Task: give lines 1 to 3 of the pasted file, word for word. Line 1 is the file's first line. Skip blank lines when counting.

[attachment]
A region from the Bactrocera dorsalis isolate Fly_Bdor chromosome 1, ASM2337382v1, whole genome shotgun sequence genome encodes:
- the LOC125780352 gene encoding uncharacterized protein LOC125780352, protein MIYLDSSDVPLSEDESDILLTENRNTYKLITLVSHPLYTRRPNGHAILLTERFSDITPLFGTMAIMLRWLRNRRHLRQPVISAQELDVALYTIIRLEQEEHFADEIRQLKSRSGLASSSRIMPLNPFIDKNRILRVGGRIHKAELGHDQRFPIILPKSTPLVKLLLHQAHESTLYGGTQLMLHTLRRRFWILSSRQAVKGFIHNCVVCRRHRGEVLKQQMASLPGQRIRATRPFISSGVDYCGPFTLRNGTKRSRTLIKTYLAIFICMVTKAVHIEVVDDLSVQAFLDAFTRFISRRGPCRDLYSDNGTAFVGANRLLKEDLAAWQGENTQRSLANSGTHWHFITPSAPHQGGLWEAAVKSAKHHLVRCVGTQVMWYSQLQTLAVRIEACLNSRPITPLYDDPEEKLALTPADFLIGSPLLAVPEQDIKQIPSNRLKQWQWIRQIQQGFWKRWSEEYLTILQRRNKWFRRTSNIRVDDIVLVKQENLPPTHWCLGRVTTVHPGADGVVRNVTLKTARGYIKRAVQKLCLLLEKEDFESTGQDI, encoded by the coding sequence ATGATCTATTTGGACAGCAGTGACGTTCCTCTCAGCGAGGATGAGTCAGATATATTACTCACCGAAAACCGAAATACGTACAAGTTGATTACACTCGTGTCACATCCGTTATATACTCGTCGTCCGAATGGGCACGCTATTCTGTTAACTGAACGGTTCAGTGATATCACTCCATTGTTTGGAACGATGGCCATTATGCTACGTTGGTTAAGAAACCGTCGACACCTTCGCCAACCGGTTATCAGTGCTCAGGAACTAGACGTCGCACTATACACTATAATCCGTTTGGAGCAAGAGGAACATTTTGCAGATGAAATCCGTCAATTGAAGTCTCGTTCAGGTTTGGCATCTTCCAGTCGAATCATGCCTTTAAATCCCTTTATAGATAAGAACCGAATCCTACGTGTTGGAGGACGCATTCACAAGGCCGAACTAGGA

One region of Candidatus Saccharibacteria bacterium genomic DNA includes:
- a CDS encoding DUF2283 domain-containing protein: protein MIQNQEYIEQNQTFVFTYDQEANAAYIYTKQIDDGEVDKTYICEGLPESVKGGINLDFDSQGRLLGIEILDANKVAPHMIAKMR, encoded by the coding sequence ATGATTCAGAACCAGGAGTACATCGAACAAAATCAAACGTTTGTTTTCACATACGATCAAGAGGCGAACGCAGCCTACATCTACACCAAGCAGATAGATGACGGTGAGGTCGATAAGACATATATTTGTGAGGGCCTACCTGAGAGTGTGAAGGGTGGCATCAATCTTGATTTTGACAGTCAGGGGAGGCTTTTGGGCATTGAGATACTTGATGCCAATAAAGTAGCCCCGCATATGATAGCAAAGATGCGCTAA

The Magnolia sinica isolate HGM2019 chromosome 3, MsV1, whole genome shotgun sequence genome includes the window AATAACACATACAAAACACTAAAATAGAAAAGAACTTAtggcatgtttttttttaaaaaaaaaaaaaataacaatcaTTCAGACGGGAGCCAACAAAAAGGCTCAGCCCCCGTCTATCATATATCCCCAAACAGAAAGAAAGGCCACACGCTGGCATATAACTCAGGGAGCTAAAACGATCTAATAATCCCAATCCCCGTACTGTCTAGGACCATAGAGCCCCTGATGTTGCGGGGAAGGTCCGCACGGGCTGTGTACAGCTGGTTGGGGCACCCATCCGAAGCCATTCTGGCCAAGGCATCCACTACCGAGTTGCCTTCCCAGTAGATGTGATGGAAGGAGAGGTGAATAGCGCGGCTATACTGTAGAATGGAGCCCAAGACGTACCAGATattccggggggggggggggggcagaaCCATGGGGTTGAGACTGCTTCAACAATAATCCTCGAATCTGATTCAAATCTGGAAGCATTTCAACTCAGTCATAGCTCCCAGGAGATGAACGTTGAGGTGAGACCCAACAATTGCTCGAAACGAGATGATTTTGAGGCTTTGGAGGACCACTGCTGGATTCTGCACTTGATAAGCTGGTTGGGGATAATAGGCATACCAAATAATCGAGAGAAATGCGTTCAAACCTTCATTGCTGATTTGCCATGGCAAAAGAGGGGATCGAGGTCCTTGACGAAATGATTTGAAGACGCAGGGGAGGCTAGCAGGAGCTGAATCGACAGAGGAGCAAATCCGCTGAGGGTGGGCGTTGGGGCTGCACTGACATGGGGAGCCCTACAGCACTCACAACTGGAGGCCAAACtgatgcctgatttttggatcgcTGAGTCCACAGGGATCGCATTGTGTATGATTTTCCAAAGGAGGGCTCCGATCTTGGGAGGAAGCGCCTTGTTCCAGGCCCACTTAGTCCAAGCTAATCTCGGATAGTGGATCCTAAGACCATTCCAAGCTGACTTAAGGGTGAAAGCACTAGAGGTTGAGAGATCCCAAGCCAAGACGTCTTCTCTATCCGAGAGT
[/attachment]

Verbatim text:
A region from the Bactrocera dorsalis isolate Fly_Bdor chromosome 1, ASM2337382v1, whole genome shotgun sequence genome encodes:
- the LOC125780352 gene encoding uncharacterized protein LOC125780352, protein MIYLDSSDVPLSEDESDILLTENRNTYKLITLVSHPLYTRRPNGHAILLTERFSDITPLFGTMAIMLRWLRNRRHLRQPVISAQELDVALYTIIRLEQEEHFADEIRQLKSRSGLASSSRIMPLNPFIDKNRILRVGGRIHKAELGHDQRFPIILPKSTPLVKLLLHQAHESTLYGGTQLMLHTLRRRFWILSSRQAVKGFIHNCVVCRRHRGEVLKQQMASLPGQRIRATRPFISSGVDYCGPFTLRNGTKRSRTLIKTYLAIFICMVTKAVHIEVVDDLSVQAFLDAFTRFISRRGPCRDLYSDNGTAFVGANRLLKEDLAAWQGENTQRSLANSGTHWHFITPSAPHQGGLWEAAVKSAKHHLVRCVGTQVMWYSQLQTLAVRIEACLNSRPITPLYDDPEEKLALTPADFLIGSPLLAVPEQDIKQIPSNRLKQWQWIRQIQQGFWKRWSEEYLTILQRRNKWFRRTSNIRVDDIVLVKQENLPPTHWCLGRVTTVHPGADGVVRNVTLKTARGYIKRAVQKLCLLLEKEDFESTGQDI, encoded by the coding sequence ATGATCTATTTGGACAGCAGTGACGTTCCTCTCAGCGAGGATGAGTCAGATATATTACTCACCGAAAACCGAAATACGTACAAGTTGATTACACTCGTGTCACATCCGTTATATACTCGTCGTCCGAATGGGCACGCTATTCTGTTAACTGAACGGTTCAGTGATATCACTCCATTGTTTGGAACGATGGCCATTATGCTACGTTGGTTAAGAAACCGTCGACACCTTCGCCAACCGGTTATCAGTGCTCAGGAACTAGACGTCGCACTATACACTATAATCCGTTTGGAGCAAGAGGAACATTTTGCAGATGAAATCCGTCAATTGAAGTCTCGTTCAGGTTTGGCATCTTCCAGTCGAATCATGCCTTTAAATCCCTTTATAGATAAGAACCGAATCCTACGTGTTGGAGGACGCATTCACAAGGCCGAACTAGGA

One region of Candidatus Saccharibacteria bacterium genomic DNA includes: